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Message remains the same: please do not visit Pembrokeshire this bank holiday

With another Bank Holiday weekend on the horizon, visitors and second home owners are again being urged not to travel to Pembrokeshire during the current lockdown.

“We are extremely grateful to the vast majority of people from outside our county who are obeying the lockdown restrictions” said Pembrokeshire County Council’s Leader, David Simpson.

“We need that compliance and co-operation to continue over this coming weekend when Monday the 25th is a Bank Holiday.”

“This is especially important at this time given the change of rules in England.”

Councillor Simpson emphasised: “The message stays the same. We will welcome our visitors back when it is safe to return.”

He stressed that journeys to holiday lets and second homes are not classed as ‘essential travel’ and therefore constitute a breach of the lockdown regulations.

The penalty for breaching the stay-at-home rules has recently been increased by the Welsh Government. Details on the fine increase can be found at: https://gov.wales/fines-increased-repeat-coronavirus-lockdown-breaches-wales

In the lead up to the recent Easter break, the Council’s Public Protection Division received a significant number of reports of people arriving at various properties in the County to take up occupation – allegedly in contravention of the restrictions.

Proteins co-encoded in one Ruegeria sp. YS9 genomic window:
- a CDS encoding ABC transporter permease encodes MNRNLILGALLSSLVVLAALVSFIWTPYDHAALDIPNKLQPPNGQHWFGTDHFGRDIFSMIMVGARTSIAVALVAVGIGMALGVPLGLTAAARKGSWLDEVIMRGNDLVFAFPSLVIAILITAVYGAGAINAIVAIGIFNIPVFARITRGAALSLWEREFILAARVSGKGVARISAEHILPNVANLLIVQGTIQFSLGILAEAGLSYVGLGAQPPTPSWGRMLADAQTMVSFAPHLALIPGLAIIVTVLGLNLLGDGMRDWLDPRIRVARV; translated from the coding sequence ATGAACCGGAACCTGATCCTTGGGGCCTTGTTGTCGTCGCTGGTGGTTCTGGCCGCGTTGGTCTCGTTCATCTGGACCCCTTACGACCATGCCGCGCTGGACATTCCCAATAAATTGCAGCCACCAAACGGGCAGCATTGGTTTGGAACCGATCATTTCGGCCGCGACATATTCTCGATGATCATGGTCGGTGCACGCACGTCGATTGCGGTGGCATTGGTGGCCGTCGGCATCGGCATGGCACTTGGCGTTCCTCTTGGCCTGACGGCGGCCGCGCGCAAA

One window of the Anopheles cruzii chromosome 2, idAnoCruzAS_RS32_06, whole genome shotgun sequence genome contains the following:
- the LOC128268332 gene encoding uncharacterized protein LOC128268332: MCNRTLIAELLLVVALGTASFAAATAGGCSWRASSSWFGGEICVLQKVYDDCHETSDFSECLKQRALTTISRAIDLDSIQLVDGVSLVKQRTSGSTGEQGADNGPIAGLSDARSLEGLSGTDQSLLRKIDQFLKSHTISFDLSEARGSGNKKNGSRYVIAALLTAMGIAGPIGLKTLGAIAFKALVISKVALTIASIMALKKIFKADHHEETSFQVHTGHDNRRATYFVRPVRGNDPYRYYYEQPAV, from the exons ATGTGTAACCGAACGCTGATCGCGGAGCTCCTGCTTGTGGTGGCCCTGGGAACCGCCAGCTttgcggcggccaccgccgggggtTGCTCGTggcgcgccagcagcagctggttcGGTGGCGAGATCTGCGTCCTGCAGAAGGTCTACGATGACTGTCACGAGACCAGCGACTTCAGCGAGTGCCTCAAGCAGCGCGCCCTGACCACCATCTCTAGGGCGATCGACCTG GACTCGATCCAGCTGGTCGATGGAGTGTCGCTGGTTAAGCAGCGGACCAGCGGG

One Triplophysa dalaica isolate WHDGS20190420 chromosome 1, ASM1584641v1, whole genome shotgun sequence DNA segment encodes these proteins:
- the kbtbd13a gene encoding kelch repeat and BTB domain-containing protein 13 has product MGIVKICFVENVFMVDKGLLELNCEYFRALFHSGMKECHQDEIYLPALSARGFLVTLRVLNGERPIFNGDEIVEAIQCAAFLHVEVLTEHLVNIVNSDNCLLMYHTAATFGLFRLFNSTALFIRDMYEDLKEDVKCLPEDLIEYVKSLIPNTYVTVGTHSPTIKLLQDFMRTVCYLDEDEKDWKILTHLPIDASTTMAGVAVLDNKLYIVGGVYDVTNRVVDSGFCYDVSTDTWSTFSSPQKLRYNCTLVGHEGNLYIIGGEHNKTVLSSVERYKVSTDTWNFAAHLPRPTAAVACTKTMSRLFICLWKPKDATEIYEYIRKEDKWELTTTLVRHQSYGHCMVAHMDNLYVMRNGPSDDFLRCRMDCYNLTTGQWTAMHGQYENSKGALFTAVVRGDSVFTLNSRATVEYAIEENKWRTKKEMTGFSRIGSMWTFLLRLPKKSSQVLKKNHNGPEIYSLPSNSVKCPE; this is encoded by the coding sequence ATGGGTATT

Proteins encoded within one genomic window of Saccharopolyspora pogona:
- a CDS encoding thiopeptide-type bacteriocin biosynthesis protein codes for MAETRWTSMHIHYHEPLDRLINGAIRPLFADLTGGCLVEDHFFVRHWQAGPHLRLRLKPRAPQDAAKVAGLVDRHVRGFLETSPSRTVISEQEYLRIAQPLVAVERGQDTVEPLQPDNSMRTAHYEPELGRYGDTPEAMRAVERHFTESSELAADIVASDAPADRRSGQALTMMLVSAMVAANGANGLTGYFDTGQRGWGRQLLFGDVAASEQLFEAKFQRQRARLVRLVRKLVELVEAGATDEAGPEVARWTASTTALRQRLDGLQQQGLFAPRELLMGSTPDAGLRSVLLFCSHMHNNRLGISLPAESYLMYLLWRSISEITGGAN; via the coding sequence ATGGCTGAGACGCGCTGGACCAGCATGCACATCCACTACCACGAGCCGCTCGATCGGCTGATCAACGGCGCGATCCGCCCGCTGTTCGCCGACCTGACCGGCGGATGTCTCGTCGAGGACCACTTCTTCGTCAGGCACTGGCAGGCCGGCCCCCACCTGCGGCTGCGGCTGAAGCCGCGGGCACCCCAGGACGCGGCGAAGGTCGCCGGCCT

As a result of this intelligence. a joint letter endorsed by all members of the Dyfed-Powys Local Resilience Forum-  and signed by the Council’s Chief Executive and the Chief Constable of Dyfed-Powys Police - was sent to over 6,000 owners of second homes/holiday properties in the County.

The letter outlined the key requirements relating to the use of the properties.

Councillor Simson revealed that the letter had been effective as the number of complaints over the recent May Bank Holiday was significantly reduced.

 The Authority also carried out a programme of visits to establish whether the properties reported to the team were ‘let as part of a business’. These visits were supported by Neighbourhood Policing Teams. 

Sixty-eight properties spread out across the county were visited with the following results:

  • thirty-six per cent of premises were found to be unoccupied
  • fifty-four per cent were either the primary residence of the occupant or they were second homes in which the owners had taken up residence prior to the lockdown - a situation which the regulations doesn’t prohibit
  • five per cent had not sought a permit from the local authority to accommodate key workers and other displaced individuals. Approval was subsequently sought and the premises were added to the list of over 60 permitted accommodation providers
  • five per cent required follow up by the Public Protection Division as there was potential occupation of a holiday accommodation as part of a business. 

Pembrokeshire County Council and Dyfed Powys Police continue to work in partnership to protect our communities.

Council officers will continue to follow up any reliable intelligence of ‘persons renting out holiday accommodation as a business’ and will also support police cordons that will be in place over the Bank Holiday and are designed to stop those travelling into Pembrokeshire without ‘reasonable excuse’.

For further guidance on the position as it applies in Wales see https://gov.wales/guidance-note-holiday-accommodation-owners-health-protection-coronavirus-restrictions-wales

We appreciate the extreme challenges faced by many of our businesses and would encourage those facing difficulty to visit our web-site: https://www.pembrokeshire.gov.uk/business-advice-and-support for advice on financial support that you may be entitled to.

 


ID: 6472, revised 22/05/2020